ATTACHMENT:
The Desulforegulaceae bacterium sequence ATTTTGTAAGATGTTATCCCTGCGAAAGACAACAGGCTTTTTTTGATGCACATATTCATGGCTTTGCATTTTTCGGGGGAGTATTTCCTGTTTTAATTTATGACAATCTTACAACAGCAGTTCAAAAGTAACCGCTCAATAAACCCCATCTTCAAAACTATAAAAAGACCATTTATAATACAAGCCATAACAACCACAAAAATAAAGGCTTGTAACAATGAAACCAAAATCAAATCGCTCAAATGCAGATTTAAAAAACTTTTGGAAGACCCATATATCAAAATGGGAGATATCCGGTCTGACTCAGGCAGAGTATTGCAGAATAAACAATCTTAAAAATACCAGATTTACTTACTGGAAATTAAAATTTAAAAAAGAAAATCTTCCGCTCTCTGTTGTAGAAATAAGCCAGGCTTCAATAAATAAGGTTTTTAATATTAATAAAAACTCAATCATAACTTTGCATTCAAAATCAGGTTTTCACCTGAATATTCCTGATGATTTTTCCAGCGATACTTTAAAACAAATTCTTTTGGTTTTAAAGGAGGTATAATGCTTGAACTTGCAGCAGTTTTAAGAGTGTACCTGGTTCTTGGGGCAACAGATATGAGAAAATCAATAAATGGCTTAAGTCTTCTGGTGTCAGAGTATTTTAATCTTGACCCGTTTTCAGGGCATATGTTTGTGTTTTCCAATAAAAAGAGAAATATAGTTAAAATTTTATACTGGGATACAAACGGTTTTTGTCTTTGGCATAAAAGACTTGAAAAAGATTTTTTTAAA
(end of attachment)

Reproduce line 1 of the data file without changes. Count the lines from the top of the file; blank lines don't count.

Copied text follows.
The Desulforegulaceae bacterium sequence ATTTTGTAAGATGTTATCCCTGCGAAAGACAACAGGCTTTTTTTGATGCACATATTCATGGCTTTGCATTTTTCGGGGGAGTATTTCCTGTTTTAATTTATGACAATCTTACAACAGCAGTTCAAAAGTAACCGCTCAATAAACCCCATCTTCAAAACTATAAAAAGACCATTTATAATACAAGCCATAACAACCACAAAAATAAAGGCTTGTAACAATGAAACCAAAATCAAATCGCTCAAATGCAGATTTAAAAAACTTTTGGAAGACCCATATATCAAAATGGGAGATATCCGGTCTGACTCAGGCAGAGTATTGCAGAATAAACAATCTTAAAAATACCAGATTTACTTACTGGAAATTAAAATTTAAAAAAGAAAATCTTCCGCTCTCTGTTGTAGAAATAAGCCAGGCTTCAATAAATAAGGTTTTTAATATTAATAAAAACTCAATCATAACTTTGCATTCAAAATCAGGTTTTCACCTGAATATTCCTGATGATTTTTCCAGCGATACTTTAAAACAAATTCTTTTGGTTTTAAAGGAGGTATAATGCTTGAACTTGCAGCAGTTTTAAGAGTGTACCTGGTTCTTGGGGCAACAGATATGAGAAAATCAATAAATGGCTTAAGTCTTCTGGTGTCAGAGTATTTTAATCTTGACCCGTTTTCAGGGCATATGTTTGTGTTTTCCAATAAAAAGAGAAATATAGTTAAAATTTTATACTGGGATACAAACGGTTTTTGTCTTTGGCATAAAAGACTTGAAAAAGATTTTTTTAAA